Stourhead is one of the finest examples of an English landscape garden.
Inspired by politics, travel, literature and painting, the eighteenth century English landscape movement introduced a radical new style of naturalistic garden across England and, soon, across much of the world. Clipped, geometric gardens became viewed as static and old-fashioned, and were ripped out in favour of free-flowing romantic styles more directly inspired by nature, by designers such as William Kent and Capability Brown.
From 1744, Henry Hoare II laid out a garden in the new style at the estate he had just inherited at Stourhead in Wiltshire. Nestled in a valley, it remains today a perfect combination of seemingly natural water, trees and grassy slopes. Walking around the lake offers pleasing glimpses and reflections of classical temples and grottos.
When we visited last month – even with the Pantheon temple obscured by scaffolding, the lake level lowered for maintenance work and the water covered in algae – it was still quite breathtaking.
Yet visitors this summer may come away with quite a different sense of the history of Stourhead. Its current owner, the National Trust, has decided to celebrate the story of “young Harry Hoare,” who briefly helped his family restore the house and grounds between 1911 and his death from wounds sustained on a distant battlefield in 1917. His story was chosen no doubt to mark the centenary of the start of WW1. It is told in large information boards at the visitor centre, in a massive mock book at the entrance to the garden, in panels on the zigzag entry path, and in the official map and guide given to visitors.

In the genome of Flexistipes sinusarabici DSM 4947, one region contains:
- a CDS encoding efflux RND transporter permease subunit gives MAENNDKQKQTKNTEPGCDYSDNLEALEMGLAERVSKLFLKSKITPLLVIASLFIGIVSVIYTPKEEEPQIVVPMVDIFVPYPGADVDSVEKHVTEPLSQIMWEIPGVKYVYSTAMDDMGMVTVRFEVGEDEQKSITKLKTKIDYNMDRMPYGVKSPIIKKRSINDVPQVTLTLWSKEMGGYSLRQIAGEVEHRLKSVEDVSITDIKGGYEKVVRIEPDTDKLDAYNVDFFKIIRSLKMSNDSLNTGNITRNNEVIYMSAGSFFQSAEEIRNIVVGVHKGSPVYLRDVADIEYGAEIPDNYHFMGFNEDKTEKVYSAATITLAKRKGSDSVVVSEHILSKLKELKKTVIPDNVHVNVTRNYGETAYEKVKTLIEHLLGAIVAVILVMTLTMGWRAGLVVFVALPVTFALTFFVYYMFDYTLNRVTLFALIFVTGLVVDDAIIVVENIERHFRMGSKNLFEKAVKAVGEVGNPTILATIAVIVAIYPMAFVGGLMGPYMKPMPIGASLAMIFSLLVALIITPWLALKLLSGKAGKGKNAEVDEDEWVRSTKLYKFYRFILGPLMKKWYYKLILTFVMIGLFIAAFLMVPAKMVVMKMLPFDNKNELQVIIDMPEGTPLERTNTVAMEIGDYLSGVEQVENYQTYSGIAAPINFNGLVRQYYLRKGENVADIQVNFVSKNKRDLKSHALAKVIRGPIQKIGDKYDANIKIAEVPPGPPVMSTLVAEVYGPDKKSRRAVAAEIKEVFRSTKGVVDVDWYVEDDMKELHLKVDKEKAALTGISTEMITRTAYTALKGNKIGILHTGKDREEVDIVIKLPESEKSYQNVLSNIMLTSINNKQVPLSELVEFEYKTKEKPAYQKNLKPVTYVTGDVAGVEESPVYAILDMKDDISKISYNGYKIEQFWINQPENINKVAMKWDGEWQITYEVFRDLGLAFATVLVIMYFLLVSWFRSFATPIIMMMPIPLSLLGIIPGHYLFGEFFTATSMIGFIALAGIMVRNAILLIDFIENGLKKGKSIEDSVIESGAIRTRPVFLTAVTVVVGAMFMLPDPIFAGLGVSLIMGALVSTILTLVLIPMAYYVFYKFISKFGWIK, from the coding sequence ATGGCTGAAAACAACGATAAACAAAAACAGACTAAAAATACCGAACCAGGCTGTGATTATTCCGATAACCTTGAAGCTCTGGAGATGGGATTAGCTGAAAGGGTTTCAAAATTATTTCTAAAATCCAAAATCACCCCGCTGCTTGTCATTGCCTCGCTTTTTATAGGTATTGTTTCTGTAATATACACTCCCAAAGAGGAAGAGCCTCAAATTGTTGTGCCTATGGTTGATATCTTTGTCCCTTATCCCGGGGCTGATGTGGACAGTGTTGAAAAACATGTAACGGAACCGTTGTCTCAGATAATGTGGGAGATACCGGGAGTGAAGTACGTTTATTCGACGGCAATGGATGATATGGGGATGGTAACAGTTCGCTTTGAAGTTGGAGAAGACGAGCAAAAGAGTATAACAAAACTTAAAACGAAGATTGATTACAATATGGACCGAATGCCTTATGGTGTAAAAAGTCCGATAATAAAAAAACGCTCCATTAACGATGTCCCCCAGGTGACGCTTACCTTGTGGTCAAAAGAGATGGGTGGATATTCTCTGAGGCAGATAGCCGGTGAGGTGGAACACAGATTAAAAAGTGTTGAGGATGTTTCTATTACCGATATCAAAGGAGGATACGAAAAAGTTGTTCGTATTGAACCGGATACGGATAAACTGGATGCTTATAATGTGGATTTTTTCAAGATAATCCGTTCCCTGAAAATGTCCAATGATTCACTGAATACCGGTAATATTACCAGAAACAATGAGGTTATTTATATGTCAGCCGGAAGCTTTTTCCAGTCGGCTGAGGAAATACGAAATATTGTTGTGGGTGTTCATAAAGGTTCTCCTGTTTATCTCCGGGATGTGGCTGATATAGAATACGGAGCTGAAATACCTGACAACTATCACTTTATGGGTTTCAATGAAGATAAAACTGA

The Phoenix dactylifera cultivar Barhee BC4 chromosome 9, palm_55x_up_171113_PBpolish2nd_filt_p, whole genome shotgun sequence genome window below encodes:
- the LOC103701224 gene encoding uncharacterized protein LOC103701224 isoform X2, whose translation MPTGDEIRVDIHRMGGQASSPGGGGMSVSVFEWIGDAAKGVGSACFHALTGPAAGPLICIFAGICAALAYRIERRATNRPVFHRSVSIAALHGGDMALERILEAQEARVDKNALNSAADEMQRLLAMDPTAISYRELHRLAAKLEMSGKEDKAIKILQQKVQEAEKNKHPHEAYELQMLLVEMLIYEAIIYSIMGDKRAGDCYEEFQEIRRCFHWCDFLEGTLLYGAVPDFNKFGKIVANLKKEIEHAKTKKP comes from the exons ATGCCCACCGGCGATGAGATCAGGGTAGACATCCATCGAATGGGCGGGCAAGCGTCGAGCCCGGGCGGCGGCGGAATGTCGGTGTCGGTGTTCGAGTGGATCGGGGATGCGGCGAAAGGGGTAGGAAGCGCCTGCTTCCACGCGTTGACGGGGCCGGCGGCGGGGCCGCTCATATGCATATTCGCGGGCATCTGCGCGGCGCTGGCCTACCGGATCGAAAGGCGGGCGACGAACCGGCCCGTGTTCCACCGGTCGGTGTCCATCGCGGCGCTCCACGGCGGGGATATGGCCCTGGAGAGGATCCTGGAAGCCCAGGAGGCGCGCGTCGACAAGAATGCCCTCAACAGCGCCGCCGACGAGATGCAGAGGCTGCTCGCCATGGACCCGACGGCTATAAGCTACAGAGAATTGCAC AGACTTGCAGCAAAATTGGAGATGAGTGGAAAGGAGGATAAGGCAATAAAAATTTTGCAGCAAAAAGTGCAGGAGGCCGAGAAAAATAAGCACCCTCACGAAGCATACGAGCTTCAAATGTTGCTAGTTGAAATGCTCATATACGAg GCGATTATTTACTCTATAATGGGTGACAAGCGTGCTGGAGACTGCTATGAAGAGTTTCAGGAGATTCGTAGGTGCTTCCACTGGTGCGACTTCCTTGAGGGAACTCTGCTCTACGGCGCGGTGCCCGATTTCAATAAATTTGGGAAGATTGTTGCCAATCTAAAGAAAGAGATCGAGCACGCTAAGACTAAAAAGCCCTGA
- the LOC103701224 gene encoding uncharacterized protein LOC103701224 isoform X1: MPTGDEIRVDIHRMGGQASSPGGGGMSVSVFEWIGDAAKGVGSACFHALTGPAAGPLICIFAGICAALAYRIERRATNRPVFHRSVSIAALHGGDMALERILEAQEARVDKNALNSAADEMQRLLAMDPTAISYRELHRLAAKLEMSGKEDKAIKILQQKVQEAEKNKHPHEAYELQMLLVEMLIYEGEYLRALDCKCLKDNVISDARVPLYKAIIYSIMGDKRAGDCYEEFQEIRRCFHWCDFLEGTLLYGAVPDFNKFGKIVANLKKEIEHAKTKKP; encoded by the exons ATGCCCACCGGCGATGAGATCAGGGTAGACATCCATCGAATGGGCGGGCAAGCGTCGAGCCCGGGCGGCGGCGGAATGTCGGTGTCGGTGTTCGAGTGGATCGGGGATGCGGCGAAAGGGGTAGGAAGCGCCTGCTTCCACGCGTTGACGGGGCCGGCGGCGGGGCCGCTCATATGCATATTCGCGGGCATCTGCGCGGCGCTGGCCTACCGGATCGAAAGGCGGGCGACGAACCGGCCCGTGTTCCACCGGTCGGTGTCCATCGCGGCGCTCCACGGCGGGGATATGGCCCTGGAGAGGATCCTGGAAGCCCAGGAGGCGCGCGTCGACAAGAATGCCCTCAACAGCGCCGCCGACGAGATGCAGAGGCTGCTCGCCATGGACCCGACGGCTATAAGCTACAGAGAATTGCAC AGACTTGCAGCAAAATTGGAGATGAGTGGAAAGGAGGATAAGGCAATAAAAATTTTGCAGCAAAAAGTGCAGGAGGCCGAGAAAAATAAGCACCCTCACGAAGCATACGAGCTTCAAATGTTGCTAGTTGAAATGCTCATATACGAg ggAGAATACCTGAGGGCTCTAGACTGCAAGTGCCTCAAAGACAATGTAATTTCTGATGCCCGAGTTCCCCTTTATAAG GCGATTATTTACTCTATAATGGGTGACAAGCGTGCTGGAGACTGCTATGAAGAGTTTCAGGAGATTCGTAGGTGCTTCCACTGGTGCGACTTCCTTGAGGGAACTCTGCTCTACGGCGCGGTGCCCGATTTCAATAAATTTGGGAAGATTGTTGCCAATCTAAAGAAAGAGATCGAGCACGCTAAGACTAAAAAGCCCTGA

I am not sure what to make of this. On the one hand, I am a great fan of history being seen as a continuum, with stories from various points in a garden’s life just as important as the tale of its creation. Recently I wrote in favour of exactly this approach at another National Trust property, at Seaton Delaval in Northumberland. In a way, it is good to hear about later members of the Hoare family and their time at the garden, to learn how Stourhead had become unloved and derelict before their stewardship.
And yet Stourhead is such an important example of such an important movement, it seemed to me bizarre not to highlight that part of the story. The casual visitor could easily be misled into thinking this was a late Victorian garden rather than a supreme example of an eighteenth century one. Only panels in the woodland with quotations from Alexander Pope (including his famous instruction to garden-makers to “consult the genius of the place in all“) make reference to the period when the garden was created. Even then, to grasp the significance, visitors would probably need already to be familiar with Pope’s influential role in the English landscape movement.
Stourhead is an embodiment of one of England’s greatest contributions to the world of art. Relegating the story of its creation to a footnote in the tale of a later bit-player must surely be a disservice to the garden’s many visitors this summer. Or maybe that’s just an old-fashioned view from a pedantic landscape historian?